Saturday morning, we went for breakfast in the silver car, a biodiesel powered Jetta, and I left my motorcycle resting in the driveway. There were so many novel experiences in Seattle, being driven around by someone else in a car was only the beginning. We met Ivo, who gave us a tour of the heritage home he is renovating and then joined us for breakfast. He offered to take us in his Prius, and I was interested in checking it out, but we ended up in the Jetta, using biofuel. We arrived at the Portage Bay Cafe, which has one of the most delightful breakfast experiences in Seattle and a satisfying time was had by all. Breakfast was followed by a trip to Ivo’s favourite hardware store where I found the elusive low pressure tire gauge. I bought the deluxe shock mount model, my major purchase of the trip.

Photo will follow

When we returned to Robin’s house, I found that he was very familiar with the Linux operating system. The other factor that made my trip to Seattle unique started to sink in. I was never in a room where I was the computer expert — and I did not visit one place where I felt it was my duty to fix their computer/internet problems. Instead, I found people who could help me and were willing to do so. This was a wonderful piece of serendipity; part of the reason I had taken this trip was that I knew if I stayed in Vancouver I would be working on other computers and not on Ubuntu notebook requirements. More details on this in my next post about my Linux + Firewire progress with the Saffire LE Audio Interface.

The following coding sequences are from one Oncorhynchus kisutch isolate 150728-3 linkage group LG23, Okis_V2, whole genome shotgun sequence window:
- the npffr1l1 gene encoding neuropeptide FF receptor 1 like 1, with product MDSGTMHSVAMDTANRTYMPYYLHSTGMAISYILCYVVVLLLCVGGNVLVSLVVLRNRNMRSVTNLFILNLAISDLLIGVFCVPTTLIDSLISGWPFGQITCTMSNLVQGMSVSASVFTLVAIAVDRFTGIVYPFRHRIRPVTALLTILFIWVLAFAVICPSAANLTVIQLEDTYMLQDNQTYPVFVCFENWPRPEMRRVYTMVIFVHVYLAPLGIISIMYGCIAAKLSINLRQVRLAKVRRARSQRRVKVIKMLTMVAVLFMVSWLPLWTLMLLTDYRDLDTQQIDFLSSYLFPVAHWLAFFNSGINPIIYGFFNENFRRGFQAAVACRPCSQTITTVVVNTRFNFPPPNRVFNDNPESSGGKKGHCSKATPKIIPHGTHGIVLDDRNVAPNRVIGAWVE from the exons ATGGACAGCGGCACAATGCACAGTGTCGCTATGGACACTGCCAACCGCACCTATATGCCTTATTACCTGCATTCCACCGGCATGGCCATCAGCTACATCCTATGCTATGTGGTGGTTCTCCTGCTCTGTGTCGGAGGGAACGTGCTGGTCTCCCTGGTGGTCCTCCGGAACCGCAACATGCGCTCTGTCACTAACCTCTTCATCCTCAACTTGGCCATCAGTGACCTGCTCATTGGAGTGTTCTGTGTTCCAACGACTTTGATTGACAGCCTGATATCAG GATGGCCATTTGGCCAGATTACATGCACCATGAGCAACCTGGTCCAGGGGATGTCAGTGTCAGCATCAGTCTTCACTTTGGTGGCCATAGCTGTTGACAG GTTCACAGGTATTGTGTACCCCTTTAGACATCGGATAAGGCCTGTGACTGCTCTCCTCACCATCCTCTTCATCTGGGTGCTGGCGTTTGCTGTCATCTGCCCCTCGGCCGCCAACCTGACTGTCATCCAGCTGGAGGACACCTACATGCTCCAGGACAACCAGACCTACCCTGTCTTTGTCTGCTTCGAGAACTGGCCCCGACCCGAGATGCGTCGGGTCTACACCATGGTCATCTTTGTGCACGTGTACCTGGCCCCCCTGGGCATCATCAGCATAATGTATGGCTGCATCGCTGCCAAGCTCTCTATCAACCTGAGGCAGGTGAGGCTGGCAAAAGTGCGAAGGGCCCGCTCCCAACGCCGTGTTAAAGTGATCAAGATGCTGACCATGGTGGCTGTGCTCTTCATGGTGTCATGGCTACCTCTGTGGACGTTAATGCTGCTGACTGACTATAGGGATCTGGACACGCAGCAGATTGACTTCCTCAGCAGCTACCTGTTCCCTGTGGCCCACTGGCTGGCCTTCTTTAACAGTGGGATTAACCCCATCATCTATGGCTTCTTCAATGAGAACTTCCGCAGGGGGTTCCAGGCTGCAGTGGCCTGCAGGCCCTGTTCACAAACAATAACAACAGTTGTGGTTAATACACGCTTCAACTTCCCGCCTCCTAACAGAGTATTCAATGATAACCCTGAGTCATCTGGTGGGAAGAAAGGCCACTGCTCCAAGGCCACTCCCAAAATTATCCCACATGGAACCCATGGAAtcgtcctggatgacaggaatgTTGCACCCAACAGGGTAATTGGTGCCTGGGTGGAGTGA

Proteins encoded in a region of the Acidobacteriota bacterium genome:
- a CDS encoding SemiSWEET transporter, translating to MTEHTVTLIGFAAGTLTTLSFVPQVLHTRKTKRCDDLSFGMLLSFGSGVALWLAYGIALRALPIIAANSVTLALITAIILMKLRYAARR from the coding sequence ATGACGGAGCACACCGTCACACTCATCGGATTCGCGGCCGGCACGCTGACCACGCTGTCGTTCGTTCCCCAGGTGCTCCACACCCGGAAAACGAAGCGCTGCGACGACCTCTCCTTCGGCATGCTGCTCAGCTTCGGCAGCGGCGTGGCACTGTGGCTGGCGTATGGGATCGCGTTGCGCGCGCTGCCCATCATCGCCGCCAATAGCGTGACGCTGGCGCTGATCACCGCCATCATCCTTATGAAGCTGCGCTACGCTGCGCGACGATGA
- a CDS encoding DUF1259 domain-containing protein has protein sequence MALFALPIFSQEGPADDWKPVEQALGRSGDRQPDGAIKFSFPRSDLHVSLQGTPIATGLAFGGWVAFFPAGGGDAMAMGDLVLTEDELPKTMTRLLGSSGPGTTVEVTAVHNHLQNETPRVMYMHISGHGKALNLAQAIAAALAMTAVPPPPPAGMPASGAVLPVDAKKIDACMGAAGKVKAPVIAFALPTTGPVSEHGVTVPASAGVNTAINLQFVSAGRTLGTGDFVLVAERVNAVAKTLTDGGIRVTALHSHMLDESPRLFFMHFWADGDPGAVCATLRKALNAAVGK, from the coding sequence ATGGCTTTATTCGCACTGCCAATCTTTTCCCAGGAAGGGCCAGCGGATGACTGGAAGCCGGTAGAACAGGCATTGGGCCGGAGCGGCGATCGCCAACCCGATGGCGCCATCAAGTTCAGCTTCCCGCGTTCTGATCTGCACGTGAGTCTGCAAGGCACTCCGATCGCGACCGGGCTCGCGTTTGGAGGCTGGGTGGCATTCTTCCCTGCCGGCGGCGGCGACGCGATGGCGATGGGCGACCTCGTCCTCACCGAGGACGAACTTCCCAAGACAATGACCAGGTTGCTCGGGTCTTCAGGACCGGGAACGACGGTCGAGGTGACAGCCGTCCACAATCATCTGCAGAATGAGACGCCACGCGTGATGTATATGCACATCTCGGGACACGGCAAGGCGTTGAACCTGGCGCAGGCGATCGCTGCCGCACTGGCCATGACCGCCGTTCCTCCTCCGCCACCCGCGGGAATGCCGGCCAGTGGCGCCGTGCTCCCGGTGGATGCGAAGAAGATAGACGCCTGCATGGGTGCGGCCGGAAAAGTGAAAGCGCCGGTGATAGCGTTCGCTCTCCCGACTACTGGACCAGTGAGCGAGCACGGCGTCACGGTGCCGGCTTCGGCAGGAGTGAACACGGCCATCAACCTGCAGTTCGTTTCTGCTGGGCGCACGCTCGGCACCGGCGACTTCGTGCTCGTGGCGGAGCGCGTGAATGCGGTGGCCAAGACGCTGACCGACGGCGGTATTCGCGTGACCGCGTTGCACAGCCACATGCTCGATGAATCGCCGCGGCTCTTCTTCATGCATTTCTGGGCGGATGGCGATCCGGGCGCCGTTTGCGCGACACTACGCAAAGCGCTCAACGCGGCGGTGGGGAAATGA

Unfortunately, my camera batteries were all dead for some reason and the only photos I took on the trip were with Kyle’s enormously expensive Nikon (on automatic). Kyle Cassidy and Trillian Star were in Seattle from Philadelphia and it was their presence on Sunday that has given my daughter an additional reason to make the trip. I took pictures of the three of them and hope they send me copies. Kyle is a photographer and Trillian is his actress beloved. They met us in a coffee bar and followed us back to Robin’s house where the conversation flowed until it was time for everyone to leave.

Seattle is a beautiful city and has the advantages that a larger population density can provide. Our motorcycle trip homeward was made late in the evening and was uneventful except for our gas stop. We arrived safely home after a very quick ride north on I5 and Highway 99, with only a 20 minute border wait. The FJ1200 proved reliable, but now needs some work and I’ve got to get those bags on the bike. This was a great test-run and I look forward to a trip northward along the coast soon; before the clouds and rain take up residence.

Categories: 1990 Yamaha FJ 1200